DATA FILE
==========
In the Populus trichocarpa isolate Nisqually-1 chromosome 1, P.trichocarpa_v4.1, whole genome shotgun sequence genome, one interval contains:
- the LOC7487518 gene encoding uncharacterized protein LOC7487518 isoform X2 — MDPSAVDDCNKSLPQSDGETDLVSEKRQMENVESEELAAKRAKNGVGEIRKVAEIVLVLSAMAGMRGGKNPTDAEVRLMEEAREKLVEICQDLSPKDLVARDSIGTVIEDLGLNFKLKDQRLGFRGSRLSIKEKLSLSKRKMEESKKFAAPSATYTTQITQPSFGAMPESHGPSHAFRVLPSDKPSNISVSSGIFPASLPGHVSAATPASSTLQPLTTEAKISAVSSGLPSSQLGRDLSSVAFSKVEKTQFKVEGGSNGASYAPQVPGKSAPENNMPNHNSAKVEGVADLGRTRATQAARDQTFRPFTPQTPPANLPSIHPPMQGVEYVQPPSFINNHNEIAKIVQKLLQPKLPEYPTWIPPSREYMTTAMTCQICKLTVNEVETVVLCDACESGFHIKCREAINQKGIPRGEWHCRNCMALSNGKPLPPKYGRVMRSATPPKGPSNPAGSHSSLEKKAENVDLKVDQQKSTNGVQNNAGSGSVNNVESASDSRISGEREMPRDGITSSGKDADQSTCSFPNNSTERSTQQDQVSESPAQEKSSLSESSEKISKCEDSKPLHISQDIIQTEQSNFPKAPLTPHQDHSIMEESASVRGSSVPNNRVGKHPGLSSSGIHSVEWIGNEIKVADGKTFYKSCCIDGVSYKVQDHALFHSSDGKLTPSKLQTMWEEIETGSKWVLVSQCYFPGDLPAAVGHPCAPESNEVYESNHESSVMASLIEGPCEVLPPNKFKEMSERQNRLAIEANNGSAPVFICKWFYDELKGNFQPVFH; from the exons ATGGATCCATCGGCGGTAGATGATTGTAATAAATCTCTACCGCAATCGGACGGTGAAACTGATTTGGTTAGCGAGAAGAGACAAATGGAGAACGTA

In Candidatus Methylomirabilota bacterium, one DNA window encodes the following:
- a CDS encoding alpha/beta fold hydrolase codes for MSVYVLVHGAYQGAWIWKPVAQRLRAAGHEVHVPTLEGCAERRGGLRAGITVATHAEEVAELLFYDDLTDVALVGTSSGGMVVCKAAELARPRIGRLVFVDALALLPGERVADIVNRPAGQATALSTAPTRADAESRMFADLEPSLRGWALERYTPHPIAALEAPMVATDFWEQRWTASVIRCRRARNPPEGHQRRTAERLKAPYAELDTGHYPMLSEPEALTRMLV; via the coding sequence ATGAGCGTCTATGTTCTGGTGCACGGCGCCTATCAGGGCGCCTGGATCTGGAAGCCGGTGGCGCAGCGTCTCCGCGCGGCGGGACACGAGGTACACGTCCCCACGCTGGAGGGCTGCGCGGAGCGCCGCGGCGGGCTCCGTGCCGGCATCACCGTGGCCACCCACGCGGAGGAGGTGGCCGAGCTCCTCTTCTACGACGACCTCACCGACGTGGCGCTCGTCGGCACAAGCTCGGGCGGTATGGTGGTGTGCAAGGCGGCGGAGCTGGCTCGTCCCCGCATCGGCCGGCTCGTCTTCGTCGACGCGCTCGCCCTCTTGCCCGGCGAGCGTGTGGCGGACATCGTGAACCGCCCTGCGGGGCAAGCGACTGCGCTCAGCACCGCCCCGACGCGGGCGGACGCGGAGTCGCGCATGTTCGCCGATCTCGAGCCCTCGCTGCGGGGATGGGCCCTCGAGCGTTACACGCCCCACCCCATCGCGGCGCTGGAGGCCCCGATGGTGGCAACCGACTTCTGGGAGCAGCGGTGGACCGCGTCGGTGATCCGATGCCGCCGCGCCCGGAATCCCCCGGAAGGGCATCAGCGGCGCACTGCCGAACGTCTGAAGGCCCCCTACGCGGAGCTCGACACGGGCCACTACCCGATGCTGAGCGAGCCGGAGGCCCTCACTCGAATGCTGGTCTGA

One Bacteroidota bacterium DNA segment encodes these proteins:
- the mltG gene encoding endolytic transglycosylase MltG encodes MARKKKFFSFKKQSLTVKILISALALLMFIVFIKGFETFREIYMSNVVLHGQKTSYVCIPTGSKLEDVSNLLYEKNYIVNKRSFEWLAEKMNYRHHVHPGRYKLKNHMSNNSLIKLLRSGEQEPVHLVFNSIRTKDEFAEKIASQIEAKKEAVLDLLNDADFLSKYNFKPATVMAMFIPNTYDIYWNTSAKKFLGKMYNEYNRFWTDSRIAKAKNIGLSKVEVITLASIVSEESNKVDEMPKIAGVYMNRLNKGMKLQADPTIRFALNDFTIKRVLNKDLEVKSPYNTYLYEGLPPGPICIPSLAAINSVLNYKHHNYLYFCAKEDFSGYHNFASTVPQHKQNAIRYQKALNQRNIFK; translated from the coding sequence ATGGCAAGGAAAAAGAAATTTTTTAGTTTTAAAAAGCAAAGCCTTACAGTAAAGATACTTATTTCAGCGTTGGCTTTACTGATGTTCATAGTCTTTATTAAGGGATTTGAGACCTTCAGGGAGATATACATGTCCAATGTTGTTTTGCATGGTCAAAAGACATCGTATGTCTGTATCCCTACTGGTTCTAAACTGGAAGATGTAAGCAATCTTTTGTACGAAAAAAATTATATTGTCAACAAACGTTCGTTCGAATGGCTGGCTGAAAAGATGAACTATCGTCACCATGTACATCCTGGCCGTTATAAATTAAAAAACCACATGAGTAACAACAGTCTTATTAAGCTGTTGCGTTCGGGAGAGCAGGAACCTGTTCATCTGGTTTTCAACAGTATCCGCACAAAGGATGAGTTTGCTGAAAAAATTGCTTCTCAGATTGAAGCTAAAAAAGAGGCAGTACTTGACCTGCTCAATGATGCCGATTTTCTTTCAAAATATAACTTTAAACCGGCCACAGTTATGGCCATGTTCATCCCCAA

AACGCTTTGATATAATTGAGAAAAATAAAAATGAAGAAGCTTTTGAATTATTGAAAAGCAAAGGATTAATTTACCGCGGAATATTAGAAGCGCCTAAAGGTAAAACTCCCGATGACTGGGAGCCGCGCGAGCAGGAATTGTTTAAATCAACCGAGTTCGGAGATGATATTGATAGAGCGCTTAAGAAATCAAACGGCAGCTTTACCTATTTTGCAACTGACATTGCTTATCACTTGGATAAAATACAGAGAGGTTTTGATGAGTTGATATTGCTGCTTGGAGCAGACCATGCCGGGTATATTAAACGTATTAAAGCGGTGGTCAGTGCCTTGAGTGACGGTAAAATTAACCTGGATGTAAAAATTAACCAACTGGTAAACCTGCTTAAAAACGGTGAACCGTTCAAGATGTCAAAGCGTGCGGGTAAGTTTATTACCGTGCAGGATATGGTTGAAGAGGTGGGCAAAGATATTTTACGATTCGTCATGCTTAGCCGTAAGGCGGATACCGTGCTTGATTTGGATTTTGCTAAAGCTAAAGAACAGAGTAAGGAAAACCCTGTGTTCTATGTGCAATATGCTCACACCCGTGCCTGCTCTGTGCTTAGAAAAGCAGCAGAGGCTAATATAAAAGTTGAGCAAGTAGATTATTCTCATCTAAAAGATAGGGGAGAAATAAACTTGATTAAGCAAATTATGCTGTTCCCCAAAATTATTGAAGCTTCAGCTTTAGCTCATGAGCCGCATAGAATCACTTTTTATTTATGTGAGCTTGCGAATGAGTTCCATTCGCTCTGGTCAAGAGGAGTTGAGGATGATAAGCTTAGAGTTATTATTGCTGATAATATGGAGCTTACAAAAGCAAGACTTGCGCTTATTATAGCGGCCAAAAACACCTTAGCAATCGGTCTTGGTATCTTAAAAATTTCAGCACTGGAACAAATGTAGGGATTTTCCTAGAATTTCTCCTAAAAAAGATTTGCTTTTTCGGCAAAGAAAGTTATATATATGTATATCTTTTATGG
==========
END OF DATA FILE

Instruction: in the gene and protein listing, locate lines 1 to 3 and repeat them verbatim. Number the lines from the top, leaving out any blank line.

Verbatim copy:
In the Populus trichocarpa isolate Nisqually-1 chromosome 1, P.trichocarpa_v4.1, whole genome shotgun sequence genome, one interval contains:
- the LOC7487518 gene encoding uncharacterized protein LOC7487518 isoform X2 — MDPSAVDDCNKSLPQSDGETDLVSEKRQMENVESEELAAKRAKNGVGEIRKVAEIVLVLSAMAGMRGGKNPTDAEVRLMEEAREKLVEICQDLSPKDLVARDSIGTVIEDLGLNFKLKDQRLGFRGSRLSIKEKLSLSKRKMEESKKFAAPSATYTTQITQPSFGAMPESHGPSHAFRVLPSDKPSNISVSSGIFPASLPGHVSAATPASSTLQPLTTEAKISAVSSGLPSSQLGRDLSSVAFSKVEKTQFKVEGGSNGASYAPQVPGKSAPENNMPNHNSAKVEGVADLGRTRATQAARDQTFRPFTPQTPPANLPSIHPPMQGVEYVQPPSFINNHNEIAKIVQKLLQPKLPEYPTWIPPSREYMTTAMTCQICKLTVNEVETVVLCDACESGFHIKCREAINQKGIPRGEWHCRNCMALSNGKPLPPKYGRVMRSATPPKGPSNPAGSHSSLEKKAENVDLKVDQQKSTNGVQNNAGSGSVNNVESASDSRISGEREMPRDGITSSGKDADQSTCSFPNNSTERSTQQDQVSESPAQEKSSLSESSEKISKCEDSKPLHISQDIIQTEQSNFPKAPLTPHQDHSIMEESASVRGSSVPNNRVGKHPGLSSSGIHSVEWIGNEIKVADGKTFYKSCCIDGVSYKVQDHALFHSSDGKLTPSKLQTMWEEIETGSKWVLVSQCYFPGDLPAAVGHPCAPESNEVYESNHESSVMASLIEGPCEVLPPNKFKEMSERQNRLAIEANNGSAPVFICKWFYDELKGNFQPVFH; from the exons ATGGATCCATCGGCGGTAGATGATTGTAATAAATCTCTACCGCAATCGGACGGTGAAACTGATTTGGTTAGCGAGAAGAGACAAATGGAGAACGTA

In Candidatus Methylomirabilota bacterium, one DNA window encodes the following: